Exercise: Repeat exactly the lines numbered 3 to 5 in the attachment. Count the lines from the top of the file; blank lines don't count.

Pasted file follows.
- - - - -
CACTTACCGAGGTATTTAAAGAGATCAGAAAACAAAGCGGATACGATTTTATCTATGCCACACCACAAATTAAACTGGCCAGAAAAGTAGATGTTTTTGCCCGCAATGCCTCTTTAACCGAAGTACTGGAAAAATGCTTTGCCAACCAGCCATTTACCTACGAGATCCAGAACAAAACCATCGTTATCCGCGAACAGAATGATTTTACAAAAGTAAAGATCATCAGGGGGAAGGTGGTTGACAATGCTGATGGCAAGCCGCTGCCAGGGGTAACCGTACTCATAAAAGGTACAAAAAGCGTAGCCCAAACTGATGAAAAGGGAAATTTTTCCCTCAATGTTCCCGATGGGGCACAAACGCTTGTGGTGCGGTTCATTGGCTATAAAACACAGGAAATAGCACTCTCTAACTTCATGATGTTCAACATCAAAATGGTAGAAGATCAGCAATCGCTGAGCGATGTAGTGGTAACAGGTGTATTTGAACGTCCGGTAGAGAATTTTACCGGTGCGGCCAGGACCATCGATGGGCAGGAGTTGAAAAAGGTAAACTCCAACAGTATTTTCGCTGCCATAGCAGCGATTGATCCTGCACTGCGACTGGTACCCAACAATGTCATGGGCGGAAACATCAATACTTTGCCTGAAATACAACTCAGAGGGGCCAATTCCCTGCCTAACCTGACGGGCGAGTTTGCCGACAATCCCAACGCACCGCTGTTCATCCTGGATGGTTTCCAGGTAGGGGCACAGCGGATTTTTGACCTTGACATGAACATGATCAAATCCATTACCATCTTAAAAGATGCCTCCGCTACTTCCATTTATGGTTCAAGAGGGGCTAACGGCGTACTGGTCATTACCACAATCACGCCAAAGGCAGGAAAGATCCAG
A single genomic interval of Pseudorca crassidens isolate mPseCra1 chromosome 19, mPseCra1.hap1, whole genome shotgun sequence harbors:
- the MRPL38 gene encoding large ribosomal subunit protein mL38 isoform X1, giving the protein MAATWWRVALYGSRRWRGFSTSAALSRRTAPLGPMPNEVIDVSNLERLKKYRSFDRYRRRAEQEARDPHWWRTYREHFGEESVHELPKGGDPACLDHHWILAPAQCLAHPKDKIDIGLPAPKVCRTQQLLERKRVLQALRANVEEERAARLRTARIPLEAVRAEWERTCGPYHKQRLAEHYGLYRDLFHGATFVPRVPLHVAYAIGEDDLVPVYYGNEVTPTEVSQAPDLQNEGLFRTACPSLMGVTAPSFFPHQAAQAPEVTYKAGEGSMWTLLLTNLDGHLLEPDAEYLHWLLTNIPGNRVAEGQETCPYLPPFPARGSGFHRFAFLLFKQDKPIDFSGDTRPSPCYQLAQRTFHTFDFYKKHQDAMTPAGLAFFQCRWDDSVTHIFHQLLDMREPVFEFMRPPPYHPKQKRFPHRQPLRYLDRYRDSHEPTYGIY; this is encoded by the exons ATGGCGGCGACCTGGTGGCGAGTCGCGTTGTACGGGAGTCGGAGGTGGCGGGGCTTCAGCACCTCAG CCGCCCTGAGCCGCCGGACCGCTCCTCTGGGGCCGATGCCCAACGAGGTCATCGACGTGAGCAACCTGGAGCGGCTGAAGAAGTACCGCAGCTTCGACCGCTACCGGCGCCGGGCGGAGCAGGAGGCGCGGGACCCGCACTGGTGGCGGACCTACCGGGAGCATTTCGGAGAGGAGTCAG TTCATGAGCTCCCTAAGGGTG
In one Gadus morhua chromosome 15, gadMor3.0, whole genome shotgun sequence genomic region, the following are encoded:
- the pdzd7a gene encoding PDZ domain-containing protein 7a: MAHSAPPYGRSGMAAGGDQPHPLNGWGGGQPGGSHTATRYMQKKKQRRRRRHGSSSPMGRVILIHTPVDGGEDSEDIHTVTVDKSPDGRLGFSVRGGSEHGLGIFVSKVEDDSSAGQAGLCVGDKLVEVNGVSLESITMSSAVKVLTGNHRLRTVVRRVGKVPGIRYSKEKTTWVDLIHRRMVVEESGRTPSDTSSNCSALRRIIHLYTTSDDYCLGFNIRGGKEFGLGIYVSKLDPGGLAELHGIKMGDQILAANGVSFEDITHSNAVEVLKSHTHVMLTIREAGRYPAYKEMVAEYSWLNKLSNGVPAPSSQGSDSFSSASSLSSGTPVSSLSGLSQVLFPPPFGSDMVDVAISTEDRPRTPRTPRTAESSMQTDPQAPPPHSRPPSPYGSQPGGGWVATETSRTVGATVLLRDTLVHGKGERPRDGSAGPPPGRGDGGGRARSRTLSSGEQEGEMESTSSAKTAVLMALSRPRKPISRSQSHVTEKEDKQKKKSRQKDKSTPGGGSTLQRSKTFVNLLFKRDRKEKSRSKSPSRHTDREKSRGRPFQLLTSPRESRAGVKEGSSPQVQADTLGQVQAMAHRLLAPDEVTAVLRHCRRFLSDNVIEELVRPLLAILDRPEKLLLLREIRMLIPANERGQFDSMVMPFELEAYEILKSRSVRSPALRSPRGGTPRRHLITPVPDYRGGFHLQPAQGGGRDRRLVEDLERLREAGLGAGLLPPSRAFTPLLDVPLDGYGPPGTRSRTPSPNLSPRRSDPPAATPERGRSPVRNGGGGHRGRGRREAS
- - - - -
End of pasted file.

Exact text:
- the MRPL38 gene encoding large ribosomal subunit protein mL38 isoform X1, giving the protein MAATWWRVALYGSRRWRGFSTSAALSRRTAPLGPMPNEVIDVSNLERLKKYRSFDRYRRRAEQEARDPHWWRTYREHFGEESVHELPKGGDPACLDHHWILAPAQCLAHPKDKIDIGLPAPKVCRTQQLLERKRVLQALRANVEEERAARLRTARIPLEAVRAEWERTCGPYHKQRLAEHYGLYRDLFHGATFVPRVPLHVAYAIGEDDLVPVYYGNEVTPTEVSQAPDLQNEGLFRTACPSLMGVTAPSFFPHQAAQAPEVTYKAGEGSMWTLLLTNLDGHLLEPDAEYLHWLLTNIPGNRVAEGQETCPYLPPFPARGSGFHRFAFLLFKQDKPIDFSGDTRPSPCYQLAQRTFHTFDFYKKHQDAMTPAGLAFFQCRWDDSVTHIFHQLLDMREPVFEFMRPPPYHPKQKRFPHRQPLRYLDRYRDSHEPTYGIY; this is encoded by the exons ATGGCGGCGACCTGGTGGCGAGTCGCGTTGTACGGGAGTCGGAGGTGGCGGGGCTTCAGCACCTCAG CCGCCCTGAGCCGCCGGACCGCTCCTCTGGGGCCGATGCCCAACGAGGTCATCGACGTGAGCAACCTGGAGCGGCTGAAGAAGTACCGCAGCTTCGACCGCTACCGGCGCCGGGCGGAGCAGGAGGCGCGGGACCCGCACTGGTGGCGGACCTACCGGGAGCATTTCGGAGAGGAGTCAG TTCATGAGCTCCCTAAGGGTG
In one Gadus morhua chromosome 15, gadMor3.0, whole genome shotgun sequence genomic region, the following are encoded:
- the pdzd7a gene encoding PDZ domain-containing protein 7a: MAHSAPPYGRSGMAAGGDQPHPLNGWGGGQPGGSHTATRYMQKKKQRRRRRHGSSSPMGRVILIHTPVDGGEDSEDIHTVTVDKSPDGRLGFSVRGGSEHGLGIFVSKVEDDSSAGQAGLCVGDKLVEVNGVSLESITMSSAVKVLTGNHRLRTVVRRVGKVPGIRYSKEKTTWVDLIHRRMVVEESGRTPSDTSSNCSALRRIIHLYTTSDDYCLGFNIRGGKEFGLGIYVSKLDPGGLAELHGIKMGDQILAANGVSFEDITHSNAVEVLKSHTHVMLTIREAGRYPAYKEMVAEYSWLNKLSNGVPAPSSQGSDSFSSASSLSSGTPVSSLSGLSQVLFPPPFGSDMVDVAISTEDRPRTPRTPRTAESSMQTDPQAPPPHSRPPSPYGSQPGGGWVATETSRTVGATVLLRDTLVHGKGERPRDGSAGPPPGRGDGGGRARSRTLSSGEQEGEMESTSSAKTAVLMALSRPRKPISRSQSHVTEKEDKQKKKSRQKDKSTPGGGSTLQRSKTFVNLLFKRDRKEKSRSKSPSRHTDREKSRGRPFQLLTSPRESRAGVKEGSSPQVQADTLGQVQAMAHRLLAPDEVTAVLRHCRRFLSDNVIEELVRPLLAILDRPEKLLLLREIRMLIPANERGQFDSMVMPFELEAYEILKSRSVRSPALRSPRGGTPRRHLITPVPDYRGGFHLQPAQGGGRDRRLVEDLERLREAGLGAGLLPPSRAFTPLLDVPLDGYGPPGTRSRTPSPNLSPRRSDPPAATPERGRSPVRNGGGGHRGRGRREAS